Will I ever slow down? Do I have the right plans in place? Retirement is a chance to do more of what you enjoy. figures released as part of LV=’s tenth annual State of Retirement report[1] indicate that, far from winding down, retirees are making the most of their time, with signs that pension freedoms have made people even more likely to feel this way. Half (49%) of retirees now say they view their post-work years as an exciting phase of life, with many using their free time to learn, see and experience new things.

Nearly two thirds (64%) of people who retired since April 2015 say stopping work has opened up new opportunities, with one in five (20%) having decided to learn new skills and more than half (55%) devoting more time to their hobbies. In addition, those who retired since the pension freedoms are being more adventurous with their holidays. Nearly half (46%) are holidaying in places they’ve never been to before, compared to 39% of people who retired before the freedoms were introduced, with the Caribbean (18% vs 11%), Australia (15% vs 6%) and cruises (23% vs 21%) popular destinations.

Viewing retirement more positively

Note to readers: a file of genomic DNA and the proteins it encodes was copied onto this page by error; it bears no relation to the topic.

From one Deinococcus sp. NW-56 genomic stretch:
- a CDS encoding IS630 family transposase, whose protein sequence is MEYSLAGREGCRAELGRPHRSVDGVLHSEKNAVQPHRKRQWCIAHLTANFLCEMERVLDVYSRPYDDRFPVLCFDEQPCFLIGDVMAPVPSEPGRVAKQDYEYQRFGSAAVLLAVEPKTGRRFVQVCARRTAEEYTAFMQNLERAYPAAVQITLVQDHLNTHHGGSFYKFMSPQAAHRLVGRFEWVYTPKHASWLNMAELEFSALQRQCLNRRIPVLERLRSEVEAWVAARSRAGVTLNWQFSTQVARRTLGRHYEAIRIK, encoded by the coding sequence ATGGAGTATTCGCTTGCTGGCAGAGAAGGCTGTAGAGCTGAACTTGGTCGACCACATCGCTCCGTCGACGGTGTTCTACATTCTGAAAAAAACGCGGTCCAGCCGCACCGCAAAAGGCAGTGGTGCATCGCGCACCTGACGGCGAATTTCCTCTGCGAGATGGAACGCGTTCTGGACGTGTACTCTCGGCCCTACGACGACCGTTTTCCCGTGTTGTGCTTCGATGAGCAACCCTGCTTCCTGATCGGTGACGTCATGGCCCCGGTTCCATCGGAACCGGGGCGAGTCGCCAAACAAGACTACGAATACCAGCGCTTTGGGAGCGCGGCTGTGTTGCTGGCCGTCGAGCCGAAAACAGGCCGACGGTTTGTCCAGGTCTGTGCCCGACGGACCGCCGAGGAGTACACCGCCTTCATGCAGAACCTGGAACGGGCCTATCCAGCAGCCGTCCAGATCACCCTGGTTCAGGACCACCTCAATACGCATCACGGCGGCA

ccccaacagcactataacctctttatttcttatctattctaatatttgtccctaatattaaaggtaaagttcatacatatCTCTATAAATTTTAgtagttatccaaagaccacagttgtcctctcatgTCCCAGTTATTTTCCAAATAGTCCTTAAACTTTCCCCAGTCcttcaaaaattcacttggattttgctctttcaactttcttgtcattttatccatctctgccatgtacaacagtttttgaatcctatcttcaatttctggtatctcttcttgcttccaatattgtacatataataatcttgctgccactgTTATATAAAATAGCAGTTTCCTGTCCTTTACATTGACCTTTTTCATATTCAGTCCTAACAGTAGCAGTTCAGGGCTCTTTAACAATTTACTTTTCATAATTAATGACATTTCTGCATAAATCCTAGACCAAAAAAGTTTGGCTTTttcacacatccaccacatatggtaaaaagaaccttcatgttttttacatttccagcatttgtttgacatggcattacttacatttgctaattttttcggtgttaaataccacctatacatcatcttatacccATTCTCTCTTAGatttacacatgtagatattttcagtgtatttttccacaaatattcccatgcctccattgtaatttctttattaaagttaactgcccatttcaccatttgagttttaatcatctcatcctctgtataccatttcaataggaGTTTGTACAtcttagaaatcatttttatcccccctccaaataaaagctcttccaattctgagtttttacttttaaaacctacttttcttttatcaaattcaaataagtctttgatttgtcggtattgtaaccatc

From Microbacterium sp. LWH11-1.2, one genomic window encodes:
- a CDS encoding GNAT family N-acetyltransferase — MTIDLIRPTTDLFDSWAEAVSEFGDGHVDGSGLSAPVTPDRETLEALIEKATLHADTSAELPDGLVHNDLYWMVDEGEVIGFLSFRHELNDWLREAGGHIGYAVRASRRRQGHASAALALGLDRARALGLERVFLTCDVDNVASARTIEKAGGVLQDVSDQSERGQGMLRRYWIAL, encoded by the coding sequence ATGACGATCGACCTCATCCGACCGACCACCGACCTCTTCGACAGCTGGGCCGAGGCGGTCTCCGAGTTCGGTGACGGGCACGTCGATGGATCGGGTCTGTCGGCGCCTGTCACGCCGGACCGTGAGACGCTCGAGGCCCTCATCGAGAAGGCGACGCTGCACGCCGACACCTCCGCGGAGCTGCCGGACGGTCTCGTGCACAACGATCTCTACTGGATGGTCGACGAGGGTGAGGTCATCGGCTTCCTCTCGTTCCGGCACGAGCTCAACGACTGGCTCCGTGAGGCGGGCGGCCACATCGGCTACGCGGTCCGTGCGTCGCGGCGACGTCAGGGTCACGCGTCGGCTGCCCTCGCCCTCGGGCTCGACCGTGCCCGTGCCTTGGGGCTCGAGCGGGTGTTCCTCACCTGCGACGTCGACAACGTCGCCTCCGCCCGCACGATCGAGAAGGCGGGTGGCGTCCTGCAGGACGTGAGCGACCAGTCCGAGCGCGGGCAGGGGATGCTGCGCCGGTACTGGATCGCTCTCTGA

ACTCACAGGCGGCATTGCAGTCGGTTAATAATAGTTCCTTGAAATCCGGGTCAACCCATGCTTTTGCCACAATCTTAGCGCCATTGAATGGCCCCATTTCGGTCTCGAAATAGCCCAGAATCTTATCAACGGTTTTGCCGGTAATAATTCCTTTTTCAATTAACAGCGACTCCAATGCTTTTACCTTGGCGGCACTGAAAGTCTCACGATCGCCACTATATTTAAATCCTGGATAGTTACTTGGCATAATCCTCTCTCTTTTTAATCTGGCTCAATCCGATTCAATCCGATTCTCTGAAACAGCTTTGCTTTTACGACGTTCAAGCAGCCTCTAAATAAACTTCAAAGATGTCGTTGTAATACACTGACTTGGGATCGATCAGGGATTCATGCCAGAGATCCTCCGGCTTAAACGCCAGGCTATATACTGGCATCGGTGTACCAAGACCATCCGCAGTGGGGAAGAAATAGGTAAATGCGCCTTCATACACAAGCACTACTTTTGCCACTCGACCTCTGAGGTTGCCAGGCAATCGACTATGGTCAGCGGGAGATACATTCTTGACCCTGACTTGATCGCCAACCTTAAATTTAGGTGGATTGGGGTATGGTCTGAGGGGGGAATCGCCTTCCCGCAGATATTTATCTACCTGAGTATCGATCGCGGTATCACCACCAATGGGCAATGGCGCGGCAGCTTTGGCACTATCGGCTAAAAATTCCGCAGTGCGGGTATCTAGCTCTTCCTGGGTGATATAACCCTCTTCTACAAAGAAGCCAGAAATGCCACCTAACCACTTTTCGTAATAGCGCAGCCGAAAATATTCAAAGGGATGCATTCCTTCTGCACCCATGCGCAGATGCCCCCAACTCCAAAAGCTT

The report finds this trend of viewing retirement more positively is set to continue, with future generations similarly optimistic. Two in five (42%) of those not yet retired think retirement will be exciting, and three in five (60%) believe they will have the opportunity to do more of what they enjoy. In terms of holidays, younger age groups are hoping to visit more far-flung locations – with 18-24-year-olds aspiring to travel as far as Asia (26% versus 11% of 45-54-year-olds), Canada (26% versus 17%) and New Zealand (25% versus 17%).

Working for an additional four years and two months
However, despite high hopes for enjoying their retirement years, many of those under 65 believe they will be working past this point, with people expecting to work for an additional four years and two months on average. In fact, one in ten (10%) expect to continue working for more than ten years after retirement, with this doubling to one in five (19%) for those between 35 and 44 years old. This could be down to a lack of planning as more than three in five (62%) of 35-44-year-olds don’t know how much is in their pension pot and, of those who do, two thirds (66%) have less than £50,000.

Living how you want once you stop working
One of the best ways to maximise retirement income and ensure you can live how you want once you stop working is to obtain professional financial advice. Yet only one in ten (11%) have obtained advice about their retirement, and 70% have no plans to do so. Worryingly, this rises to nearly eight in ten (79%) for over-55s.

Source data:
The full State of Retirement report can be found at: lv.com/stateofretirement.
The Work & Pensions Committee has launched a new inquiry into whether and how far the pension freedom and choice reforms are achieving their objectives

https://www.parliament.uk/business/committees/committees-a-z/commons-select/work-and-pensions-committee/news-parliament-2017/pension-freedoms-launch-17-19/